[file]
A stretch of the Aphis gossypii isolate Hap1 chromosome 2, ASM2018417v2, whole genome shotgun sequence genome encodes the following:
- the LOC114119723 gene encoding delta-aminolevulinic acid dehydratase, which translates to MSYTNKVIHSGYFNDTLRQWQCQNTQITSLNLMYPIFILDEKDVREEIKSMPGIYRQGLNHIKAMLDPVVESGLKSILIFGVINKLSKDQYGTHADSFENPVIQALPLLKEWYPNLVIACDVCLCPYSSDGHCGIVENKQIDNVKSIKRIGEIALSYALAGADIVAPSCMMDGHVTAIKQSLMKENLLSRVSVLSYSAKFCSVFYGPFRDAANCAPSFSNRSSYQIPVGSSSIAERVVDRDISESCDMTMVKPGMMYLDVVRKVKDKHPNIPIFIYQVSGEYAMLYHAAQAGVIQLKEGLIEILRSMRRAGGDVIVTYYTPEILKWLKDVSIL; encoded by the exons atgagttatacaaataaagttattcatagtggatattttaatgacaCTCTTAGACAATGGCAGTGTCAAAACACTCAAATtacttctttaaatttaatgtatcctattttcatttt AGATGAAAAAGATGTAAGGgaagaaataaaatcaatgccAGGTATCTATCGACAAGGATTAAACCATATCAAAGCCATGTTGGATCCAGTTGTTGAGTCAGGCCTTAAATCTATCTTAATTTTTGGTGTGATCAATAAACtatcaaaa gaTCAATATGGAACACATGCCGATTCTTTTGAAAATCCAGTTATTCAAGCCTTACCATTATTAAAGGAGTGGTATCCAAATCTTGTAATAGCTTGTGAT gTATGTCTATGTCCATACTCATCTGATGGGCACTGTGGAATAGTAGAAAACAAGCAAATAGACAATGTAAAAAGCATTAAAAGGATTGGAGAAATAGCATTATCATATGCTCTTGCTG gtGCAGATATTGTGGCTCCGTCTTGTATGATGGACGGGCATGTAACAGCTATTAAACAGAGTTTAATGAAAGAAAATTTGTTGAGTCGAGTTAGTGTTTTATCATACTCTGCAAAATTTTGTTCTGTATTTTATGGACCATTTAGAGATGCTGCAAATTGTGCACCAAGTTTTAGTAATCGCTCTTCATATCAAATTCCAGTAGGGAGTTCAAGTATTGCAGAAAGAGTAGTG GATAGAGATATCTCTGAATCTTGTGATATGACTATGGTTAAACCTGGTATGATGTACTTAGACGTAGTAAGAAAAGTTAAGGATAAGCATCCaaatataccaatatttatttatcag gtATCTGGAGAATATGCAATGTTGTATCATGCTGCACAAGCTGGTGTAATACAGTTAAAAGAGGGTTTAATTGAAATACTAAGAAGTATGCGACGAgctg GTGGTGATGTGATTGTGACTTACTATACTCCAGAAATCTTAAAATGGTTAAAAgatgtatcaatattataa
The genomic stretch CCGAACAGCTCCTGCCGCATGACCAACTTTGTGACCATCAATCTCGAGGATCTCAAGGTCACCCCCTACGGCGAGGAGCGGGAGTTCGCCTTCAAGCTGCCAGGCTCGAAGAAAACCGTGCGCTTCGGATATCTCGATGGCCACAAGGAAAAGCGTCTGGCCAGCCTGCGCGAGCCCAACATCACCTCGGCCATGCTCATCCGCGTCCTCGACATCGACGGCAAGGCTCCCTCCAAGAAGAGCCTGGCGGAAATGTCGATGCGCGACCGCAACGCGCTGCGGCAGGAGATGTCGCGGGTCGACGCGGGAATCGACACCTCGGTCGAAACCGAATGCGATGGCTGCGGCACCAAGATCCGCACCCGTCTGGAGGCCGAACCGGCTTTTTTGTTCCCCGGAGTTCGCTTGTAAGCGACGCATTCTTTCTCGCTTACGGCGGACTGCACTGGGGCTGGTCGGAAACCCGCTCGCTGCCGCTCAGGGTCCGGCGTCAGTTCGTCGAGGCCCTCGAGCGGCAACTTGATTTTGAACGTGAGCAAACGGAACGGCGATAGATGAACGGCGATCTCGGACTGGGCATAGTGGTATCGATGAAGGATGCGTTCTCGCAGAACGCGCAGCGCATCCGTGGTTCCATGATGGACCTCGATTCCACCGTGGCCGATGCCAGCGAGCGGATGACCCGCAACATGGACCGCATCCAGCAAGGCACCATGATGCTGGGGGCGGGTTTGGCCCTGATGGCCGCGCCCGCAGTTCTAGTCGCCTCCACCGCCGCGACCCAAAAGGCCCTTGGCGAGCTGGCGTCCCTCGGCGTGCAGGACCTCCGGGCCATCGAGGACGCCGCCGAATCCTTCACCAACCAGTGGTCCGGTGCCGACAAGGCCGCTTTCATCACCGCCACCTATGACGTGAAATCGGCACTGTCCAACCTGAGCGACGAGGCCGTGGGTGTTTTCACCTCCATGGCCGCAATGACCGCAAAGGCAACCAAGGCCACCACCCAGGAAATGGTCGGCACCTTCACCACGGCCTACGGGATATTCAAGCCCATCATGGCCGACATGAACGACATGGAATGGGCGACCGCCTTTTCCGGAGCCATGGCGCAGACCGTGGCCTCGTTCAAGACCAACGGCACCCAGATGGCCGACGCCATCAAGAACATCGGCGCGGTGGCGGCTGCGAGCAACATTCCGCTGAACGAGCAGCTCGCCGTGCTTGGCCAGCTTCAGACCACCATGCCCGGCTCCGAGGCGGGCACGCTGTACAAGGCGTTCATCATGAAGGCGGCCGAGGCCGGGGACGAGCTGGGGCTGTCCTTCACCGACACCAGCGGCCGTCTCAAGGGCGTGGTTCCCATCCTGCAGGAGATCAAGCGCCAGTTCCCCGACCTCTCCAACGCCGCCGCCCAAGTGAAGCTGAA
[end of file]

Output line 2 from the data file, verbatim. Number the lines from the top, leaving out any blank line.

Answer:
- the LOC114119723 gene encoding delta-aminolevulinic acid dehydratase, which translates to MSYTNKVIHSGYFNDTLRQWQCQNTQITSLNLMYPIFILDEKDVREEIKSMPGIYRQGLNHIKAMLDPVVESGLKSILIFGVINKLSKDQYGTHADSFENPVIQALPLLKEWYPNLVIACDVCLCPYSSDGHCGIVENKQIDNVKSIKRIGEIALSYALAGADIVAPSCMMDGHVTAIKQSLMKENLLSRVSVLSYSAKFCSVFYGPFRDAANCAPSFSNRSSYQIPVGSSSIAERVVDRDISESCDMTMVKPGMMYLDVVRKVKDKHPNIPIFIYQVSGEYAMLYHAAQAGVIQLKEGLIEILRSMRRAGGDVIVTYYTPEILKWLKDVSIL; encoded by the exons atgagttatacaaataaagttattcatagtggatattttaatgacaCTCTTAGACAATGGCAGTGTCAAAACACTCAAATtacttctttaaatttaatgtatcctattttcatttt AGATGAAAAAGATGTAAGGgaagaaataaaatcaatgccAGGTATCTATCGACAAGGATTAAACCATATCAAAGCCATGTTGGATCCAGTTGTTGAGTCAGGCCTTAAATCTATCTTAATTTTTGGTGTGATCAATAAACtatcaaaa gaTCAATATGGAACACATGCCGATTCTTTTGAAAATCCAGTTATTCAAGCCTTACCATTATTAAAGGAGTGGTATCCAAATCTTGTAATAGCTTGTGAT gTATGTCTATGTCCATACTCATCTGATGGGCACTGTGGAATAGTAGAAAACAAGCAAATAGACAATGTAAAAAGCATTAAAAGGATTGGAGAAATAGCATTATCATATGCTCTTGCTG gtGCAGATATTGTGGCTCCGTCTTGTATGATGGACGGGCATGTAACAGCTATTAAACAGAGTTTAATGAAAGAAAATTTGTTGAGTCGAGTTAGTGTTTTATCATACTCTGCAAAATTTTGTTCTGTATTTTATGGACCATTTAGAGATGCTGCAAATTGTGCACCAAGTTTTAGTAATCGCTCTTCATATCAAATTCCAGTAGGGAGTTCAAGTATTGCAGAAAGAGTAGTG GATAGAGATATCTCTGAATCTTGTGATATGACTATGGTTAAACCTGGTATGATGTACTTAGACGTAGTAAGAAAAGTTAAGGATAAGCATCCaaatataccaatatttatttatcag gtATCTGGAGAATATGCAATGTTGTATCATGCTGCACAAGCTGGTGTAATACAGTTAAAAGAGGGTTTAATTGAAATACTAAGAAGTATGCGACGAgctg GTGGTGATGTGATTGTGACTTACTATACTCCAGAAATCTTAAAATGGTTAAAAgatgtatcaatattataa